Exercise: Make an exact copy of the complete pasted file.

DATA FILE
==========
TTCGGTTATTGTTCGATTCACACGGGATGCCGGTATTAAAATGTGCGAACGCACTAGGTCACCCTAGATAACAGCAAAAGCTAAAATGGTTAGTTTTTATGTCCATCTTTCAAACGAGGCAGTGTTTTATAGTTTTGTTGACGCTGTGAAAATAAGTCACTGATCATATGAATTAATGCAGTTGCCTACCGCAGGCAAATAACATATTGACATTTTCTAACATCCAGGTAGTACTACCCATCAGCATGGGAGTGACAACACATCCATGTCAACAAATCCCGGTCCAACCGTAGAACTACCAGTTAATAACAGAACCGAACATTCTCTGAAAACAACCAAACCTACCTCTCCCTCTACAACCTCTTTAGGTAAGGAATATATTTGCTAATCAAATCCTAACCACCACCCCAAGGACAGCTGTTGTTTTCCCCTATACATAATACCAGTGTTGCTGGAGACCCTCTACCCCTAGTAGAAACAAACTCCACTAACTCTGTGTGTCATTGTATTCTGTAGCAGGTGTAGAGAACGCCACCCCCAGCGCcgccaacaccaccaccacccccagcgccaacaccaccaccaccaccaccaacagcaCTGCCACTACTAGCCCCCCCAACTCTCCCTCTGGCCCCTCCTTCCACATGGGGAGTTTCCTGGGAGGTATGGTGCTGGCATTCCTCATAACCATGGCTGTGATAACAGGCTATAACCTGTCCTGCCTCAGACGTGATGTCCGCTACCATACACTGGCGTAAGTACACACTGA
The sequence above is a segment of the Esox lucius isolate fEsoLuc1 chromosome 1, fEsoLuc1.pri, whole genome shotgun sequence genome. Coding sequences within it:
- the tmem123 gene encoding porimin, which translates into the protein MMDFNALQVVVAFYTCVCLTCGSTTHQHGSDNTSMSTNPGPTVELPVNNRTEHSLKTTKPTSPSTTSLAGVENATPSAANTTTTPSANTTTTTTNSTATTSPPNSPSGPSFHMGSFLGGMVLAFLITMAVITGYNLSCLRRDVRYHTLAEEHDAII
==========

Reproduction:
TTCGGTTATTGTTCGATTCACACGGGATGCCGGTATTAAAATGTGCGAACGCACTAGGTCACCCTAGATAACAGCAAAAGCTAAAATGGTTAGTTTTTATGTCCATCTTTCAAACGAGGCAGTGTTTTATAGTTTTGTTGACGCTGTGAAAATAAGTCACTGATCATATGAATTAATGCAGTTGCCTACCGCAGGCAAATAACATATTGACATTTTCTAACATCCAGGTAGTACTACCCATCAGCATGGGAGTGACAACACATCCATGTCAACAAATCCCGGTCCAACCGTAGAACTACCAGTTAATAACAGAACCGAACATTCTCTGAAAACAACCAAACCTACCTCTCCCTCTACAACCTCTTTAGGTAAGGAATATATTTGCTAATCAAATCCTAACCACCACCCCAAGGACAGCTGTTGTTTTCCCCTATACATAATACCAGTGTTGCTGGAGACCCTCTACCCCTAGTAGAAACAAACTCCACTAACTCTGTGTGTCATTGTATTCTGTAGCAGGTGTAGAGAACGCCACCCCCAGCGCcgccaacaccaccaccacccccagcgccaacaccaccaccaccaccaccaacagcaCTGCCACTACTAGCCCCCCCAACTCTCCCTCTGGCCCCTCCTTCCACATGGGGAGTTTCCTGGGAGGTATGGTGCTGGCATTCCTCATAACCATGGCTGTGATAACAGGCTATAACCTGTCCTGCCTCAGACGTGATGTCCGCTACCATACACTGGCGTAAGTACACACTGA
The sequence above is a segment of the Esox lucius isolate fEsoLuc1 chromosome 1, fEsoLuc1.pri, whole genome shotgun sequence genome. Coding sequences within it:
- the tmem123 gene encoding porimin, which translates into the protein MMDFNALQVVVAFYTCVCLTCGSTTHQHGSDNTSMSTNPGPTVELPVNNRTEHSLKTTKPTSPSTTSLAGVENATPSAANTTTTPSANTTTTTTNSTATTSPPNSPSGPSFHMGSFLGGMVLAFLITMAVITGYNLSCLRRDVRYHTLAEEHDAII